#1209 of The Workers’ Weekly Guardian, (while the “Orange Revolution” was still ongoing and the outcome uncertain) stated:

“The conflict in Ukraine is a further grab for complete economic, political and military power by the United States, supported by the European Union. Outgoing President Leonid Kuchma – who has maintained a semi-state controlled economy and favours relations with Russia over the NATO alliance – backed Viktor Yanukovych in the recent Presidential elections. A pro-big business, pro-NATO banker – Viktor Yushchenko – was the main opposition candidate.” *

Despite the events of the “Orange Revolution,” Yanukovych managed to get elected again as President in 2010 and maintained that position until 2014. But then, the same events occurred a second time, as farce. This time it was called the “Euromaidan.” From #1629 of The Workers’ Weekly Guardian:

“Ukraine has been subjected to what is becoming an all too familiar practice of ousting legitimate governments that refuse to submit themselves to the diktat of the US. In Libya and Syria and now Venezuela [...] and Ukraine, a similar formula for regime change can be seen. Antigovernment protests and demands by forces seeking reforms are used as fronts for Western (or Saudi) funded, armed and trained ultra-right and terrorist/fascist forces.

“In Ukraine, the US has installed what it calls a transitional coalition government which is heavily penetrated by neo-Nazi and other extreme right forces. Members of the Svoboda (All Ukrainian Union) and Pravy Sektor (Right Sector) have control over the armed forces, police and national security. Svoboda was formerly called the Social National Party, a deliberate reference to Hitler’s Nazi party.”

While many of the issues voiced during these two “revolutions” in Ukraine were valid, especially the issue of corruption, it is very clear now, with the benefit of years of experience of a Ukraine governed by these pro-US/EU forces, that the legitimate issues have not been improved whatsoever, and they were only a tactic by the neoliberal and fascist forces to gain support inside and outside the country. Instead, these imperialist-backed governments have implemented far-right economic and social policies, and corruption has only increased. Laws have been passed in Ukraine which not only permit but make legally compulsory the glorification of Ukrainian fascists and Nazi collaborators, and denial of the fact of their role in the Holocaust and other grave crimes. The Communist Party of Ukraine, which had maintained huge popular support from its refoundation in 1993 until the “Orange Revolution” changed the political climate in favour of the right, has now been forbidden from participating in elections.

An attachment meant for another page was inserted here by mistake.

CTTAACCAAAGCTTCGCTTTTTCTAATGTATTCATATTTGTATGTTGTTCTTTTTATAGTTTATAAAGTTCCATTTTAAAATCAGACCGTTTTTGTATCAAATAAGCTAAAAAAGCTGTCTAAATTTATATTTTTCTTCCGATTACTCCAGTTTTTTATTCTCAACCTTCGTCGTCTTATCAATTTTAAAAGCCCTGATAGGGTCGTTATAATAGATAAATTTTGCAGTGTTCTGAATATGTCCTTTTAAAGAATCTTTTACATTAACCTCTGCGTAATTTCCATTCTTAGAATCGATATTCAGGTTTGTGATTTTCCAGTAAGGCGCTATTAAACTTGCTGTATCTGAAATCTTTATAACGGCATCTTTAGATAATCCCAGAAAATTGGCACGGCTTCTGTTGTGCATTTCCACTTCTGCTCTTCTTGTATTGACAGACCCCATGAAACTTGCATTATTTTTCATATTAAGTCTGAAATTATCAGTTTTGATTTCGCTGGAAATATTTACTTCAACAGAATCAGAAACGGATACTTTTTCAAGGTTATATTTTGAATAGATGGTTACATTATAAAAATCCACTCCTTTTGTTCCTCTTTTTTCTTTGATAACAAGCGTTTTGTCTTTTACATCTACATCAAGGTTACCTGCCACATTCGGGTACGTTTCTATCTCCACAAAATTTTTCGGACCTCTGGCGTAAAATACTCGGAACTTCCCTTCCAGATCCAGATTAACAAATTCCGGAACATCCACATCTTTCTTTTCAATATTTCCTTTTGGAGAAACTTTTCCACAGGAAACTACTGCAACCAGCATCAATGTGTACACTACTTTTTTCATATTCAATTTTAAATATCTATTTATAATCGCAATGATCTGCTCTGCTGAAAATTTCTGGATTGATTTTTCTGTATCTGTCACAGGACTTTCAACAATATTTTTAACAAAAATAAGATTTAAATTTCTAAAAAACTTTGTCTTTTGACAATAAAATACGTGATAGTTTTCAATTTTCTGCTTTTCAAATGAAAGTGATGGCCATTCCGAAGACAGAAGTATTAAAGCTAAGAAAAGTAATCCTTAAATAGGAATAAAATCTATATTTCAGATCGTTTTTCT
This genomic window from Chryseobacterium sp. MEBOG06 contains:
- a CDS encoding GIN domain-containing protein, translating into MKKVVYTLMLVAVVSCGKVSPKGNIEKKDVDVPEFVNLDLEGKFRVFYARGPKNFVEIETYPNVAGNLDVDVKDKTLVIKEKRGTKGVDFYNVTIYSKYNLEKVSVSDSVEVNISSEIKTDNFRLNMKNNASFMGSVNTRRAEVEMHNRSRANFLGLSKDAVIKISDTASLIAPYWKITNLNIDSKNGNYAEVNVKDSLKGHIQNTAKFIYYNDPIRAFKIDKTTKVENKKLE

The Belarusian opposition openly identifies themselves as the Belarusian counterpart of the heritage of the “Orange Revolution” and “Euromaidan,” and openly copies the tactics and talking points of those coups.

All these facts in themselves should be quite enough to show that this Belarusian opposition should not be supported. This is a different question to the evaluation of President Lukashenko: whatever his failings, the failings of Yanukovych were perhaps worse, and yet it is all the more clear that Yanukovych’s oustings were reactionary and illegitimate, the product of outside intervention. We have the benefit of hindsight with Ukraine, which we do not with the present situation in Belarus, but it is simply ridiculous not to learn anything from the relevant past experience of Ukraine.

* spelling of names edited for consistency with modern style.

Next article – Biden’s speech stirs up sense of déjà vu